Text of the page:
RAIC, by contrast, uses synthetic data — data whose labels are auto-generated — to train models.

In the case of the Chinese balloon, this enabled Synthetaic’s platform to spot the balloon using no more than a sketch of what the balloon might look like from space and recent satellite images from the area where the balloon was shot down.

“RAIC means being able to handle scarce or complex data sets, accelerating AI development and improving predictive modeling without the constraints of data quantity or quality,” Jaskolski said. “This positions RAIC as a strategic asset for driving innovation, operational efficiency and competitive advantage, particularly in use cases where data is a bottleneck to AI adoption and implementation.”

Synthetaic isn’t the only company exploring the use of synthetic data in model training.

Synthesis AI, which raised $17 million in a venture round in April 2022, is developing a platform that generates synthetic data to train AI systems of various types. Scale AI two years ago launched a program that lets machine learning engineers enhance existing real-world data sets with synthetic samples. Elsewhere, there’s firms like Parallel Domain, which are creating synthetic data for specific use cases like autonomous driving.

Gartner predicts that 60% of the data used for the de­vel­op­ment of AI and an­a­lyt­ics projects will be syn­thet­i­cally gen­er­ated by 2024. But while the industry forges ahead, some experts worry that synthetic data’s drawbacks — and potential dangers — are being ignored.


Image Credits: Synthetaic

In a January 2020 study, Arizona State University researchers showed that an AI system trained on a data set of images of professors could create highly realistic faces — but faces that were mostly white and male. The system amplified the biases in the original data set, which — unsurprisingly — captured mostly male and white professors.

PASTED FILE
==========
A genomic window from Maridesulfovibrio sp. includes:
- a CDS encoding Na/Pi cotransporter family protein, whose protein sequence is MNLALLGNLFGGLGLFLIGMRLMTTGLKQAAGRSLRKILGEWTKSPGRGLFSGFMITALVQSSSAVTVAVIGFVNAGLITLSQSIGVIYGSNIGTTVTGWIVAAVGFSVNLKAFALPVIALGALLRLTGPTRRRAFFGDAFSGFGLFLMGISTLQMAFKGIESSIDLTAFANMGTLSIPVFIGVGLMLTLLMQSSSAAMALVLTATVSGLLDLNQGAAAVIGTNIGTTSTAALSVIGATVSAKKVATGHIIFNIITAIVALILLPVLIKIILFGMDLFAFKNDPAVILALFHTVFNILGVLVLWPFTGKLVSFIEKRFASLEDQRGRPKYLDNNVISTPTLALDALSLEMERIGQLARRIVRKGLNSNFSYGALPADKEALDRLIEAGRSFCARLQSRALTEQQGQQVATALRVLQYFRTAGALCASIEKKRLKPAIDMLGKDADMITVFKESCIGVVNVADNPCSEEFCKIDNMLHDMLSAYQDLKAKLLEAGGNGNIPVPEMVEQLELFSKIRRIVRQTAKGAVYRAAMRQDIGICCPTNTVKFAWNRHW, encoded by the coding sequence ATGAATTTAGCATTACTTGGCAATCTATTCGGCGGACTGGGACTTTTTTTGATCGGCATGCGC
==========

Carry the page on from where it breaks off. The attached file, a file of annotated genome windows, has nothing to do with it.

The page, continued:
Synthetaic’s customers haven’t been scared away by the risks, for what it’s worth.

The startup claims to have worked with the U.S. Air Force to test AI-powered object detection in geospatial data and with The Nature Conservancy, the nonprofit environmental organization, to identify species of birds previously thought to be extinct. Synthetaic also has a contract with AFWERX, the Air Force research lab, to craft tech for object labeling, AI modeling and object detection in satellite-captured images.

Jaskolski believes that RAIC has applications in countless other domains, from AI prototyping to drone-based monitoring and content moderation. Pointing to Synthetaic’s work with CNN to analyze war images from Gaza and partnership with Planet Labs to sell analytics on top of Earth imaging data, he asserts that Synthetaic’s business is robust to the tech industry’s downturn — and wider macroeconomic headwinds.

“Synthetaic’s technology offers a transformative approach to AI model training and creation, addressing the critical needs of technical decision makers,” Jaskolski said. “For C-suite managers, Synthetaic’s RAIC means being able to handle scarce or complex data sets, accelerating AI development and improving predictive modeling without the constraints of data quantity or quality. This positions RAIC as a strategic asset for driving innovation, operational efficiency and competitive advantage, particularly in use cases where data is a bottleneck to AI adoption and implementation.”